Oops, missing the obvious stuff. It's a 13 dayer, just over 1,000 miles. Staying at hostels (no camping hence no tent etc...)

Tools are all accounted for, I mentioned that they're excluded from the list above. But I have them packed already. Spare tube, chain tool, puncture repair, pump etc... That stuff I'm fine on.

The camelbak is just a bag with a small bladder at the end of the day, think you may be stereotyping it. I don't even have to put the bladder in, although normally I do use it once the bottles have run down. I tend not to stop too often, don't mind carrying a bit more fluid. I need the space though, in it I'll most likely carry my flip flops, odds snacks I don't mind being in easy reach, first aid, any bits i can't fit into the 2l or 10l front and rear bags. So it's not something I can leave behind.

Overshoes, think I may leave. Trying to gauge how much it'll rain during July in England/Scotland. Like of the 13 days, how many of those will it rain on. At a guess I'd say 3 or 4, but I don't have a clue to be honest. What do most people experience?

rualexander
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Re: Riding without panniers

Postby rualexander » 1 Apr 2010, 11:05pm

bealer wrote:Overshoes, think I may leave. Trying to gauge how much it'll rain during July in England/Scotland. Like of the 13 days, how many of those will it rain on. At a guess I'd say 3 or 4, but I don't have a clue to be honest. What do most people experience?


If it's anything like the last couple of Julys, you can maybe expect about 10 or 11 wet days, not a good month for dry weather I'm afraid. Better to go in June or September I reckon.

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TrevA
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Re: Riding without panniers

Postby TrevA » 1 Apr 2010, 11:12pm

You could get 13 days of rain or no rain, it's that unpredictable. July usually brings thunderstorms, so you could potentially get quite wet. For the record, on our 19 day JOGLE ride from mid-May to early June, it rained on the 1st, 3rd, 4th, 5th, 6th and 7th days and then never rained again, apart from one brief shower. It was a heatwave for the last 9 days (and a North-easterly tailwind).

I understand what you are saying about your Camelbak, but apart from the far north of Scotland, you'll be passing a garage or shop every few miles, so if you run out of water you can stop and buy more. We had two 750ml bottles each and found that these would usually last til lunch. We'd fill them up again and they'd usually last the rest of the day, except when it was really hot.
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rualexander
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Re: Riding without panniers

Postby rualexander » 1 Apr 2010, 11:26pm

TrevA wrote:I understand what you are saying about your Camelbak, but apart from the far north of Scotland, you'll be passing a garage or shop every few miles, so if you run out of water you can stop and buy more. We had two 750ml bottles each and found that these would usually last til lunch. We'd fill them up again and they'd usually last the rest of the day, except when it was really hot.

And once you are in the north of Scotland, or even further south, there are always plenty of small rivers and streams which can supply you with a refill of your two bottles, a pack of purification tablets or a small filter would be much lighter than filling your Camelbak.

bealer
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Re: Riding without panniers

Postby bealer » 1 Apr 2010, 11:27pm

Damn it, so July doesn't sound like the best choice of month. We're a bit restricted with dates unfortunately. Hopefully, given the late spring, it'll be a warmer, and some what delayed Summer.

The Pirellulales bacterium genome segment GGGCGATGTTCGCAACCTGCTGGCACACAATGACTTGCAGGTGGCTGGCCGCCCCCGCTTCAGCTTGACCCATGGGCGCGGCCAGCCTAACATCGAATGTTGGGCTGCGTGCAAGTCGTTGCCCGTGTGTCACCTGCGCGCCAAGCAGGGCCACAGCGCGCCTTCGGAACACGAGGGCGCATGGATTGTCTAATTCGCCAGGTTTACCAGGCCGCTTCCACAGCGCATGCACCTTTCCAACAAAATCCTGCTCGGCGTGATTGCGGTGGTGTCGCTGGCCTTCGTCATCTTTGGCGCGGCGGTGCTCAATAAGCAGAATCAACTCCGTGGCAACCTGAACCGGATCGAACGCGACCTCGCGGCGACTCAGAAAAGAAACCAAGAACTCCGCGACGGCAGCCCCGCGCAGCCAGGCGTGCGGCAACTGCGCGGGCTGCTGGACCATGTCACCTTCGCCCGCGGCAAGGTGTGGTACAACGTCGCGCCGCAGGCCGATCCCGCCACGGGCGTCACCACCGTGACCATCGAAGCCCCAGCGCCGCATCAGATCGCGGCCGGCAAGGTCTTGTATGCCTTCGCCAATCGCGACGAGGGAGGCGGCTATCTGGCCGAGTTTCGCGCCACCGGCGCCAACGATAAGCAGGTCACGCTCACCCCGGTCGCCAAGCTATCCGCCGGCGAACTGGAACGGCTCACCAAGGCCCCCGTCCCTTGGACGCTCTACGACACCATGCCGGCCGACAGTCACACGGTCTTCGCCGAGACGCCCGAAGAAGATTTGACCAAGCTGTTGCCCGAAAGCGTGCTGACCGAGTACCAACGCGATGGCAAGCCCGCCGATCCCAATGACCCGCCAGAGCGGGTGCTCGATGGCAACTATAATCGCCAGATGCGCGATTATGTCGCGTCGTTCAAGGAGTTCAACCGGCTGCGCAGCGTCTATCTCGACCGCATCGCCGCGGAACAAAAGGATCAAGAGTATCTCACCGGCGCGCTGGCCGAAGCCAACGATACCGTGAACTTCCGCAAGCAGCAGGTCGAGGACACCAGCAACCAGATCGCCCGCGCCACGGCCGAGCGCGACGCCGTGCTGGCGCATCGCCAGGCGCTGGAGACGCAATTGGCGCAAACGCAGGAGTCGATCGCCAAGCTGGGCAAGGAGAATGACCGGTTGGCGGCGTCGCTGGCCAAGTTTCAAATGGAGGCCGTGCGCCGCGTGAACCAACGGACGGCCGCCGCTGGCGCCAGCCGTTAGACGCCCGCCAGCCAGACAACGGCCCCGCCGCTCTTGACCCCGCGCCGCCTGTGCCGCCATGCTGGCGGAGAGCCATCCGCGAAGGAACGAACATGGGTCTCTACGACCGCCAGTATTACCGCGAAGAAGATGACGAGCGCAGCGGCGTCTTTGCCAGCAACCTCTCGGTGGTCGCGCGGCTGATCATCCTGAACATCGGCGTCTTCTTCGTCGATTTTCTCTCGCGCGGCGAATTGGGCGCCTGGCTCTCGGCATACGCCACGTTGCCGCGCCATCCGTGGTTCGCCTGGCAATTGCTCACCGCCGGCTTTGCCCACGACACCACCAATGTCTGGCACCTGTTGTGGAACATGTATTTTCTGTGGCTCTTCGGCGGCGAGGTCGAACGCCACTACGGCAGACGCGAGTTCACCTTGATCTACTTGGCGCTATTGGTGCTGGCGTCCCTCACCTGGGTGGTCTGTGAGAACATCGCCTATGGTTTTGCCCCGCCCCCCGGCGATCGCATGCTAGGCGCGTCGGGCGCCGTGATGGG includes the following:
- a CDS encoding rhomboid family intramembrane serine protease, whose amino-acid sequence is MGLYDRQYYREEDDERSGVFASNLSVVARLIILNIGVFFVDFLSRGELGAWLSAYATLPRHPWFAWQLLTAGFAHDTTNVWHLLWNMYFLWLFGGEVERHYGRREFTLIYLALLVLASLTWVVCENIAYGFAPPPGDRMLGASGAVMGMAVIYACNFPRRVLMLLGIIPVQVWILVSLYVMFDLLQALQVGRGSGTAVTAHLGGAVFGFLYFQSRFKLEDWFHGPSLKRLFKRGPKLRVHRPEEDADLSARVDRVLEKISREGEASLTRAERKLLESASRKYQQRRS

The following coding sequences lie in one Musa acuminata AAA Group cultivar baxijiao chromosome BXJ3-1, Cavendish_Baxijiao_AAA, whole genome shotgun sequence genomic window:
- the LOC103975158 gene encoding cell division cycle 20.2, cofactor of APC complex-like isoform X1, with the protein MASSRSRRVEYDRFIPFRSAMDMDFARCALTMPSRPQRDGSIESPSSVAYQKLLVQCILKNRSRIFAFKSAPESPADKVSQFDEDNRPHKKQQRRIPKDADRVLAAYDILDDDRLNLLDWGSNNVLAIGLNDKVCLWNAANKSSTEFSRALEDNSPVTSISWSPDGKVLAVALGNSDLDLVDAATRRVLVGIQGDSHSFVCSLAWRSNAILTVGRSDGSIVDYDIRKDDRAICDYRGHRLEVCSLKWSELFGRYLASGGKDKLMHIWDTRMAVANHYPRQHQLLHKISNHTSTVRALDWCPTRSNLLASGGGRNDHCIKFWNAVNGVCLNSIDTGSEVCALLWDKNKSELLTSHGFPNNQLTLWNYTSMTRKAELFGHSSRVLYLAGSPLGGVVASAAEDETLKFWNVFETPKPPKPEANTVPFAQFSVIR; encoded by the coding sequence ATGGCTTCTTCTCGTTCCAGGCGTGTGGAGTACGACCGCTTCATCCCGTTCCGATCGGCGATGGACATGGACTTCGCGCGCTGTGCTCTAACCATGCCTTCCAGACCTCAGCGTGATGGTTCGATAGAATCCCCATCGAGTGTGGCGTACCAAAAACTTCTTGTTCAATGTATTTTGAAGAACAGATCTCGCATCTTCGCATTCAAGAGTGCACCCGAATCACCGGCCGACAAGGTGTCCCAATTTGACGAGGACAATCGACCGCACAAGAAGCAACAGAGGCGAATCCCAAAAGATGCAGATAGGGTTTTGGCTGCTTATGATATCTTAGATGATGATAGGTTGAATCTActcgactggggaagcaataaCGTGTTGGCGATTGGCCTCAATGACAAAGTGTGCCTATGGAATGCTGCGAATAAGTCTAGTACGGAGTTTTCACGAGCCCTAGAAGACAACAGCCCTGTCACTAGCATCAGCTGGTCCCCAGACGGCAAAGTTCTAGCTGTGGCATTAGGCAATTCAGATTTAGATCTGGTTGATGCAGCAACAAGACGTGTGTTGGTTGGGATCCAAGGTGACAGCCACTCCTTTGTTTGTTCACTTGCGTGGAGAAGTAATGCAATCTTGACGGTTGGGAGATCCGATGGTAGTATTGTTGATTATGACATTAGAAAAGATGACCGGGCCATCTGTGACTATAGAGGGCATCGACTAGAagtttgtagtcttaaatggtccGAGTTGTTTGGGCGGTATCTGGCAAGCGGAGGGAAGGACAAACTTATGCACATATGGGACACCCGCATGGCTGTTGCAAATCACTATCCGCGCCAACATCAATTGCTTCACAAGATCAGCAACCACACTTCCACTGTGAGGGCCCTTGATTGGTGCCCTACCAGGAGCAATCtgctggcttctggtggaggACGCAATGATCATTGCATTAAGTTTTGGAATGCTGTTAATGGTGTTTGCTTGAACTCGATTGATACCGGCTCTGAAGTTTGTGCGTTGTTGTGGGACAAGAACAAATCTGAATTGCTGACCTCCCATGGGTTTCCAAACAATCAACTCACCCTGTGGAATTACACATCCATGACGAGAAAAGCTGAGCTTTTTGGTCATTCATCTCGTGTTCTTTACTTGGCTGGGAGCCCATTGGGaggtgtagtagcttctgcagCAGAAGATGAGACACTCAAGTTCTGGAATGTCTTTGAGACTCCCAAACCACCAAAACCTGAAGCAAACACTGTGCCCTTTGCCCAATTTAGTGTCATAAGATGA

So given the likelihood of rain, should I bother with the overshoes? Did you use them? Miss having them?

The route we're taking is off virtually all English A roads. Used google street view to help find some nice smooth back roads. We'll pass through Exmoor, Peak District, Yorkshire Moors, Lake District, and along the west of Scotland. I'm familiar with Loch Lomond, and Glen Coe, but north of that is all new country. Nice blog btw, just reading it.

bealer
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Joined: 1 Apr 2010, 1:16pm

Re: Riding without panniers

Postby bealer » 1 Apr 2010, 11:28pm

rualexander wrote:
TrevA wrote:I understand what you are saying about your Camelbak, but apart from the far north of Scotland, you'll be passing a garage or shop every few miles, so if you run out of water you can stop and buy more. We had two 750ml bottles each and found that these would usually last til lunch. We'd fill them up again and they'd usually last the rest of the day, except when it was really hot.

And once you are in the north of Scotland, or even further south, there are always plenty of small rivers and streams which can supply you with a refill of your two bottles, a pack of purification tablets or a small filter would be much lighter than filling your Camelbak.


Got some tablets kicking about somewhere. Nice tip, thanks.

mw3230
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Re: Riding without panniers

Postby mw3230 » 2 Apr 2010, 8:29am

bealer wrote:Damn it, so July doesn't sound like the best choice of month. We're a bit restricted with dates unfortunately. Hopefully, given the late spring, it'll be a warmer, and some what delayed Summer.

So given the likelihood of rain, should I bother with the overshoes? Did you use them? Miss having them?

The route we're taking is off virtually all English A roads. Used google street view to help find some nice smooth back roads. We'll pass through Exmoor, Peak District, Yorkshire Moors, Lake District, and along the west of Scotland. I'm familiar with Loch Lomond, and Glen Coe, but north of that is all new country. Nice blog btw, just reading it.


Why the agonising about overshoes - you'll probably be the only rider to be wearing them during the summer but if that's what you want then just take them. Post them home if you realise that you didn't need them.
Retired and loving it

thirdcrank
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Re: Riding without panniers

Postby thirdcrank » 2 Apr 2010, 9:14am

I think you need to think through what you are going to need when you are not actually cycling. Taking a couple of weeks means that your daily mileage will be approx 70. Young riders, light bikes, no load, mainly main roads etc and you could be looking at 5 hours a day cycling. That leaves quite a bit of spare time. After a couple of days you might get a bit bored washing your smalls in the YHA. Your planning seems more in keeping with a seven day ride or less, when crashing out each night is the main luxury.